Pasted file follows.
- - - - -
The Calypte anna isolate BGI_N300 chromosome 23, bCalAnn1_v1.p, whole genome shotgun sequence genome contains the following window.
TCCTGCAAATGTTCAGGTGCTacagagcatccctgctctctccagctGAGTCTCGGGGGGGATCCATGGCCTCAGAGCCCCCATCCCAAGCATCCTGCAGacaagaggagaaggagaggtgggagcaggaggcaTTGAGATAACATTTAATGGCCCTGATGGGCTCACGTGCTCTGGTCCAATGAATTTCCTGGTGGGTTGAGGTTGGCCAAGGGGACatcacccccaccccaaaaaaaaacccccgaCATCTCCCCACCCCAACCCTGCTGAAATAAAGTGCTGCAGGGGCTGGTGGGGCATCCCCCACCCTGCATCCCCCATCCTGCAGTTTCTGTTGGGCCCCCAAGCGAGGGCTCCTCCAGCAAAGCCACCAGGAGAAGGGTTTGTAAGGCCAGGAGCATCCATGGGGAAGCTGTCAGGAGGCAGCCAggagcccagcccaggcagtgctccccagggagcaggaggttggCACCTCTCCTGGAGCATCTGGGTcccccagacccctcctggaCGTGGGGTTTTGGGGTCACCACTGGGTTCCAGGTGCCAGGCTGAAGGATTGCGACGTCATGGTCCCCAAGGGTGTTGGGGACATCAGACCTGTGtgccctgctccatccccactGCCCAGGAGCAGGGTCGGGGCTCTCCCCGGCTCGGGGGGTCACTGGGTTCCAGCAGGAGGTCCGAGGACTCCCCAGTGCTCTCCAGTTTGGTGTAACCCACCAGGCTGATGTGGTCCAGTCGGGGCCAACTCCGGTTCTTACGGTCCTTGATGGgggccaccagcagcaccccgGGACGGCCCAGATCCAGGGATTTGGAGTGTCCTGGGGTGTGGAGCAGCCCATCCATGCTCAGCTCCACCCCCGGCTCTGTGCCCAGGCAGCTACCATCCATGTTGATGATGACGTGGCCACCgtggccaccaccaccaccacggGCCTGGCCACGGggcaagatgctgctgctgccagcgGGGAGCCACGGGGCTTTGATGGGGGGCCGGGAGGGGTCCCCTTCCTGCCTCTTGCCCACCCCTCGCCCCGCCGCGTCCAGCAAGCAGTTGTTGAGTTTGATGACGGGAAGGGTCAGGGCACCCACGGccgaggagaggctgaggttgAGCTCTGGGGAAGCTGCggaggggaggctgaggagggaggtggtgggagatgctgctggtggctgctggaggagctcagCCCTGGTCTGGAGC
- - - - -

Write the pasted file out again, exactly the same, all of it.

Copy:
The Calypte anna isolate BGI_N300 chromosome 23, bCalAnn1_v1.p, whole genome shotgun sequence genome contains the following window.
TCCTGCAAATGTTCAGGTGCTacagagcatccctgctctctccagctGAGTCTCGGGGGGGATCCATGGCCTCAGAGCCCCCATCCCAAGCATCCTGCAGacaagaggagaaggagaggtgggagcaggaggcaTTGAGATAACATTTAATGGCCCTGATGGGCTCACGTGCTCTGGTCCAATGAATTTCCTGGTGGGTTGAGGTTGGCCAAGGGGACatcacccccaccccaaaaaaaaacccccgaCATCTCCCCACCCCAACCCTGCTGAAATAAAGTGCTGCAGGGGCTGGTGGGGCATCCCCCACCCTGCATCCCCCATCCTGCAGTTTCTGTTGGGCCCCCAAGCGAGGGCTCCTCCAGCAAAGCCACCAGGAGAAGGGTTTGTAAGGCCAGGAGCATCCATGGGGAAGCTGTCAGGAGGCAGCCAggagcccagcccaggcagtgctccccagggagcaggaggttggCACCTCTCCTGGAGCATCTGGGTcccccagacccctcctggaCGTGGGGTTTTGGGGTCACCACTGGGTTCCAGGTGCCAGGCTGAAGGATTGCGACGTCATGGTCCCCAAGGGTGTTGGGGACATCAGACCTGTGtgccctgctccatccccactGCCCAGGAGCAGGGTCGGGGCTCTCCCCGGCTCGGGGGGTCACTGGGTTCCAGCAGGAGGTCCGAGGACTCCCCAGTGCTCTCCAGTTTGGTGTAACCCACCAGGCTGATGTGGTCCAGTCGGGGCCAACTCCGGTTCTTACGGTCCTTGATGGgggccaccagcagcaccccgGGACGGCCCAGATCCAGGGATTTGGAGTGTCCTGGGGTGTGGAGCAGCCCATCCATGCTCAGCTCCACCCCCGGCTCTGTGCCCAGGCAGCTACCATCCATGTTGATGATGACGTGGCCACCgtggccaccaccaccaccacggGCCTGGCCACGGggcaagatgctgctgctgccagcgGGGAGCCACGGGGCTTTGATGGGGGGCCGGGAGGGGTCCCCTTCCTGCCTCTTGCCCACCCCTCGCCCCGCCGCGTCCAGCAAGCAGTTGTTGAGTTTGATGACGGGAAGGGTCAGGGCACCCACGGccgaggagaggctgaggttgAGCTCTGGGGAAGCTGCggaggggaggctgaggagggaggtggtgggagatgctgctggtggctgctggaggagctcagCCCTGGTCTGGAGC